Crossing the turbulent tides of the Severn

During his travels, Daniel Defoe finds himself at Aust, awaiting a ferry to cross the Severn Estuary from Gloucestershire, England to Monmouthshire, Wales. He describes the power of the ‘violent’ tides, forcing him and his companions to keep to the road, rather than take the ferry. The last ferry closed in 1966, with two fine road bridges now spanning the turbulent tides at the mouth of the Severn. The second part of this extract describes the challenge of constructing the Second Severn Crossing.

Daniel Defoe prefers the road

As we turn north towards Gloucester, we lose the sight of the Avon, and in about two miles exchange it for an open view of the Severn Sea, which you see on the west side, and which is as broad as the ocean there; except, that you see two small islands in it, and that looking N.W. you see plainly the coast of South Wales; and particularly a little nearer hand, the shore of Monmouthshire. Then as you go on, the shores begin to draw towards one another, and the coasts to lye parallel; so that the Severn appears to be a plain river, or an æstuarium , somewhat like the Humber, or as the Thames is at the Nore, being 4 to 5 and 6 miles over; and to give it no more than its just due, a most raging, turbulent, furious place.

This is occasion’d by those violent tides call’d the Bore, which flow here sometimes six or seven foot at once, rolling forward like a mighty wave: So that the stern of a vessel shall on a sudden be lifted up six or seven foot upon the water, when the head of it is fast a ground. After coasting the shore about 4 miles farther, the road being by the low salt marshes, kept at a distance from the river: We came to the ferry call’d Ast Ferry, or more properly Aust Ferry, or Aust Passage, from a little dirty village call’d Aust; near which you come to take boat.

This ferry lands you at Beachly in Monmouthshire, so that on the out-side ’tis call’d Aust Passage, and on the other side, ’tis call’d Beachly-Passage. From whence you go by land two little miles to Chepstow, a large port town on the river Wye. But of that part I shall say more in its place.

When we came to Aust, the hither side of the Passage, the sea was so broad, the fame of the Bore of the tide so formidable, the wind also made the water so rough, and which was worse, the boats to carry over both man and horse appear’d (as I have said above) so very mean, that in short none of us car’d to venture: So we came back, and resolv’d to keep on the road to Gloucester. By the way we visited some friends at a market-town, a little out of the road, call’d Chipping-Sodbury, a place of note for nothing that I saw, but the greatest cheese market in all that part of England; or, perhaps, any other, except Atherstone, in Warwickshire.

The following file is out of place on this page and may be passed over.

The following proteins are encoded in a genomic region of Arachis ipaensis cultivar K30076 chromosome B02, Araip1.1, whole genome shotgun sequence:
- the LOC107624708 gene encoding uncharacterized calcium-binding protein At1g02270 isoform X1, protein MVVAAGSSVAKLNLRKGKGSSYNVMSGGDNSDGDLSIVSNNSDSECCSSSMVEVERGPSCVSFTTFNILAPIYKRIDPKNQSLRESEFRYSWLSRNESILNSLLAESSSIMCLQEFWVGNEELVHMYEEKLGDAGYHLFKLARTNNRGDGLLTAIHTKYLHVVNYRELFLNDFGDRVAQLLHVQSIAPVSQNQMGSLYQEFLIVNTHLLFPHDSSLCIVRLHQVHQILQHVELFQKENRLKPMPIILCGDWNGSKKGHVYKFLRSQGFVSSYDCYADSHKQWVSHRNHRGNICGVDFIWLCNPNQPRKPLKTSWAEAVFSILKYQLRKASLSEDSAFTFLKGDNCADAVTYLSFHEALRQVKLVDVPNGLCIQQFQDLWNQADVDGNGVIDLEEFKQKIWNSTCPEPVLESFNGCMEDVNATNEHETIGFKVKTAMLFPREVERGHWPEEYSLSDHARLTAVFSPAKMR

Daniel Defoe, A tour thro’ the whole island of Great Britain, divided into circuits or journies Letter 6 part 2: Oxford, Bristol and Gloucester, 1727 (London: JM Dent and Co, 1927)

Vision of Britain: Daniel Defoe

Second Severn Crossing, opened in 1996

Second Severn Crossing under construction Photo: Dee Holladay
Second Severn Crossing under construction Photo: Dee Holladay

Since before Defoe’s time, there had been ferries across the Severn, but many preferred, as Defoe, to travel via Gloucester rather than brave the turbulent tides.

By the 20th century, it became feasible to construct a road bridge, thus shortening the route between England and Wales considerably for road-users.

The first Severn bridge was constructed in 1966, but by the 1980s it was becoming obvious that a second crossing was needed. In 1992 construction began on a bridge over the shortest and most treacherous section of the Severn Estuary, locally known as The Shoots. This area was well known for tidal streams that vary from 3 to 8 knots and a tidal range of 14.5m. Sailing through The Shoots in the days before powerful engines was especially dangerous, and called for very high level of seamanship. The area is fringed by rocks on each side of the river and known for tricky whirlpools.

It was a hostile place to build, the company paid for two Met. Office staff during the period of the build so they had, in effect, their own weather station, and the decision was made to construct the sections on shore and convey them to their final positions to minimise the work done on and within the river. This approach required the conversion of several suitable large marine craft and appropriate special heavy lifting gear.

The design included a Cable Stayed Bridge over the navigable section, flanked by viaducts largely supported by the existing rocks. The sections of the bridge were constructed on shore and transported out to the river at low tide on crawler units across a specially built causeway to a purpose built barge. At high tide the barge transferred the sections to a fixed crane barge in the river (Lisa A) which lifted them into position when the tide receded. The whole operation of placing the sections of the bridge was guided by a sophisticated computer-operated satellite positioning system. The Lisa A was then floated to the next location and the operation repeated.

The project, led by John Laing plc and GTM Entrepose, opened in June 1996, after a memorable fancy dress charity walk from the Welsh and English sides of the river!

Dee Holladay, OGA Bristol Channel member